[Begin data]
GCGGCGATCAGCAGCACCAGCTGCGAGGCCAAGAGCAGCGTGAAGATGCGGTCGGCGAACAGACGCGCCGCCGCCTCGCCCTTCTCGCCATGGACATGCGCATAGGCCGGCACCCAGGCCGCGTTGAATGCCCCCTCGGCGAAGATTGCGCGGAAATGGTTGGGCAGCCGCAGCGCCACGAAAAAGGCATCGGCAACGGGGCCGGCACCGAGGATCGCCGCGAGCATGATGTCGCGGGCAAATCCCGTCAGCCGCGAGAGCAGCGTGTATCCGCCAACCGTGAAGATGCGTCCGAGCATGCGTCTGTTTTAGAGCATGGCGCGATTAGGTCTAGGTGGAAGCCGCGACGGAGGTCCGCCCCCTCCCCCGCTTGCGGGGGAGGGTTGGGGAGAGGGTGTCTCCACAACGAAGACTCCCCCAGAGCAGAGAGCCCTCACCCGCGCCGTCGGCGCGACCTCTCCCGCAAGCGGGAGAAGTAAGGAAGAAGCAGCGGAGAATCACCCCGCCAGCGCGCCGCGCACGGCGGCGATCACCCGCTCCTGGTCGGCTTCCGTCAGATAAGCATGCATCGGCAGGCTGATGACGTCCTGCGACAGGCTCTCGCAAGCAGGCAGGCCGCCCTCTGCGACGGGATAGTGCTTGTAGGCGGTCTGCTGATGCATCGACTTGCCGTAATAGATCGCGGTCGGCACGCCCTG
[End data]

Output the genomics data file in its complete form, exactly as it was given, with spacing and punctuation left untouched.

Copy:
GCGGCGATCAGCAGCACCAGCTGCGAGGCCAAGAGCAGCGTGAAGATGCGGTCGGCGAACAGACGCGCCGCCGCCTCGCCCTTCTCGCCATGGACATGCGCATAGGCCGGCACCCAGGCCGCGTTGAATGCCCCCTCGGCGAAGATTGCGCGGAAATGGTTGGGCAGCCGCAGCGCCACGAAAAAGGCATCGGCAACGGGGCCGGCACCGAGGATCGCCGCGAGCATGATGTCGCGGGCAAATCCCGTCAGCCGCGAGAGCAGCGTGTATCCGCCAACCGTGAAGATGCGTCCGAGCATGCGTCTGTTTTAGAGCATGGCGCGATTAGGTCTAGGTGGAAGCCGCGACGGAGGTCCGCCCCCTCCCCCGCTTGCGGGGGAGGGTTGGGGAGAGGGTGTCTCCACAACGAAGACTCCCCCAGAGCAGAGAGCCCTCACCCGCGCCGTCGGCGCGACCTCTCCCGCAAGCGGGAGAAGTAAGGAAGAAGCAGCGGAGAATCACCCCGCCAGCGCGCCGCGCACGGCGGCGATCACCCGCTCCTGGTCGGCTTCCGTCAGATAAGCATGCATCGGCAGGCTGATGACGTCCTGCGACAGGCTCTCGCAAGCAGGCAGGCCGCCCTCTGCGACGGGATAGTGCTTGTAGGCGGTCTGCTGATGCATCGACTTGCCGTAATAGATCGCGGTCGGCACGCCCTG